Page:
Security video shows Peterson arrived outside the three-story building where the killings happened shortly after the shooting began, about the same time the gunman finished slaying 11 people on the first floor. Peterson drew his handgun, but retreated to cover next to the neighboring building. The video shows Peterson never left that spot for 50 minutes, even after other deputies and police officers arrived on campus and went inside.

Panel members have said they believe Peterson's inaction allowed suspect Nikolas Cruz to climb to the third floor, where five students and one teacher were killed. They believe if Peterson, 55, had confronted Cruz and engaged him in a shootout he could have killed him or given others more time to reach safety.

DiRuzzo said in his lawsuit that as the first deputy on scene, Peterson was the incident commander charged with coordinating law enforcement's response until relieved by a superior. DiRuzzo said Peterson was never relieved and fulfilled that duty by directing officers into the building and ordering the closing of the school and surrounding streets.

Pinellas County Sheriff Bob Gualtieri, the panel's chairman, said Friday that DiRuzzo's lawsuit is "a work of fiction."

"Peterson did not do his job. Peterson is a failure, and he should be embarrassed and held accountable for what he did not do," Gualtieri said.

Also Friday, the commission learned that eight of the state's 67 countywide school districts haven't filed safety assessments mandated after the massacre.

State Education Commissioner Pam Stewart, a commission member, said Friday there's little she can do to districts that don't file the assessments, which were due Oct. 31. She said one county's report was delayed because of Hurricane Michael and others are completed but awaiting approval of their district school boards.

Polk County Sheriff Grady Judd, a commission member, said the new state law should require the suspension of a district's superintendent and board chair if the deadline is broken.

The panel has been meeting periodically since April and includes law enforcement, education and mental health officials, a legislator and the fathers of two dead students.

Cruz, a 20-year-old former Stoneman Douglas student, is charged with the slayings. He has pleaded not guilty, but his attorneys have said he would plead guilty in exchange for a life sentence. Prosecutors are seeking the death penalty.

Categories: Ohio News

State Route 315 closes between I-70 and I-670 for floodwall testing Saturday

Sat, 11/17/2018 - 05:25

COLUMBUS-- City officials will close State Route 315 in both directions between I-70 and I-670 for several hours starting Saturday morning.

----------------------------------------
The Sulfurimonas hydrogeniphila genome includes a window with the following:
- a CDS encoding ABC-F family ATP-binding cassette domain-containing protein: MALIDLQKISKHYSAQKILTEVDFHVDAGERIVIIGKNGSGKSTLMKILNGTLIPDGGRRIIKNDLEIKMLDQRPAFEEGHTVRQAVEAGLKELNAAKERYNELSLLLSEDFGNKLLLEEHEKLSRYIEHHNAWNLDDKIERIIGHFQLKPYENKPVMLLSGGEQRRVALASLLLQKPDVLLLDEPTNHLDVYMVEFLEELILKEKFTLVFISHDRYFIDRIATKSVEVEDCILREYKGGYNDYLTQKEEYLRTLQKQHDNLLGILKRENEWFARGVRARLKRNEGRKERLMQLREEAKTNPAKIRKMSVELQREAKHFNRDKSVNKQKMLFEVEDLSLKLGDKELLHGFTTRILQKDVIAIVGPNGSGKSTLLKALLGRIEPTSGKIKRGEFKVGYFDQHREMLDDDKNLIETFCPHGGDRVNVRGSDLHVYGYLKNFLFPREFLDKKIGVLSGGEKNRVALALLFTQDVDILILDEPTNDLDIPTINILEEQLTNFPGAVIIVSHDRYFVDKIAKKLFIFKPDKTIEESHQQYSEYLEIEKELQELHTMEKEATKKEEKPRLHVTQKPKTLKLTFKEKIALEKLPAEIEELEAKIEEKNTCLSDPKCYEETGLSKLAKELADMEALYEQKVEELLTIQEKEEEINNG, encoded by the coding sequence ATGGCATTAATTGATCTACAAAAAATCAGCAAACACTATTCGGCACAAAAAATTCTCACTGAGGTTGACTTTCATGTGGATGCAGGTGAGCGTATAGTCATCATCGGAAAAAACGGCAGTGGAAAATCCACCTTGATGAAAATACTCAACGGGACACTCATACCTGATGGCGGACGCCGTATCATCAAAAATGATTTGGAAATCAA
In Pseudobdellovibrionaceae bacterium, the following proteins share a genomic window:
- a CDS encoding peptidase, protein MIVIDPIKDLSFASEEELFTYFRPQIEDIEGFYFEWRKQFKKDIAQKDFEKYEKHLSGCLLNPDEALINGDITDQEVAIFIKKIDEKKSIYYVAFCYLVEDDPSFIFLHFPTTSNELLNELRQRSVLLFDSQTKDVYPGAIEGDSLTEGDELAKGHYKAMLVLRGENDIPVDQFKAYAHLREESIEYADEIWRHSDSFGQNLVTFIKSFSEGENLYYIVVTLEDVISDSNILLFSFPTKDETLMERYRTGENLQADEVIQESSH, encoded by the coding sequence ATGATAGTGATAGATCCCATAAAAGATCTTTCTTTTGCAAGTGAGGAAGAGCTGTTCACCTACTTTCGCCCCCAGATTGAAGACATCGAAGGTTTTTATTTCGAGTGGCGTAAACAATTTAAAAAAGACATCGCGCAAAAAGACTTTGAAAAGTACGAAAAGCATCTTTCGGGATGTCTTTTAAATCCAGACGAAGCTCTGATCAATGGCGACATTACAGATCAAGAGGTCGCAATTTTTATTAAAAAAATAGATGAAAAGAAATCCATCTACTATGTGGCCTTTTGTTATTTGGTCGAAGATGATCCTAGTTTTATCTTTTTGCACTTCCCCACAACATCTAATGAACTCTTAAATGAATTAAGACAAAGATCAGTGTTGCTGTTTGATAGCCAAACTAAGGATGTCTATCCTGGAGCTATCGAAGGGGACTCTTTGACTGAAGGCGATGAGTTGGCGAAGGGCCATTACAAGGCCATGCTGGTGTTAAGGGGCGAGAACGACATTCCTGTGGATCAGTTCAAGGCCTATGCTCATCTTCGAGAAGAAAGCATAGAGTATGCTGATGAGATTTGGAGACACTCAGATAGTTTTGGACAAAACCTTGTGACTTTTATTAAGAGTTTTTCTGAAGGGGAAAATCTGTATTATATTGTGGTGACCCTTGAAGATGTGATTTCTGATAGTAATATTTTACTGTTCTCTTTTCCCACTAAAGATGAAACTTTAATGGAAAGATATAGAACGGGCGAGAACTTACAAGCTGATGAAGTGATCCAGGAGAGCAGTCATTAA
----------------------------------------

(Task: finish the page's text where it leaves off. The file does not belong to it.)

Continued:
The closure is due to crews testing the Franklinton Floodwall gates that cross SR-315 near Spring Street. Once every three years, federal safety regulations require that the six gates extending along the Scioto River between I-670 and Frank Road are tested.

Detours for this closure include Interstates I-70 and I-71, as well as West Broad Street.

Categories: Ohio News

Police identify woman hit and killed with her own vehicle

Sat, 11/17/2018 - 05:08

CLEVELAND — Authorities have identified a 33-year-old Cleveland mother as the woman killed when two men entered her family's vehicle and struck her with it.

Cleveland police say Lesley Dejesus Gonzalez was painting at a church Thursday afternoon with her two children and their father when she saw two men enter the family's car. She was struck by the vehicle after she and her husband attempted to intervene.

Dejesus Gonzalez was declared dead at the scene. No one else was hurt.

Authorities say the suspected carjackers sped off in the vehicle, which police later found abandoned on a road.

Police statements say two men were taken into custody Thursday but were later released when investigators found they were not involved. Authorities have made no arrests in the ongoing investigation.

Categories: Ohio News

Hero in Florida yoga studio shooting to get $30,000 for law school

Sat, 11/17/2018 - 02:49

TALLAHASSEE, Fla. (AP) — Florida State University's president and board of trustees have committed $30,000 of their personal money to help cover law school costs for a man credited with confronting a shooter at a Tallahassee yoga studio and giving others time to escape.

The Tallahassee Democrat reports FSU President John Thrasher and the board made the commitment Friday.

Joshua Quick is a second-year law student at Florida State. He has been called a hero for struggling with 40-year-old Scott Beierle, who opened fire Nov. 2 at the Hot Yoga studio. Quick has said he grabbed Beierle's gun after it jammed, and hit him.

Two people were killed, and five others were injured. Other students at the studio have said Quick's actions prevented Beierle from shooting more people. Beierle killed himself before authorities arrived.

Categories: Ohio News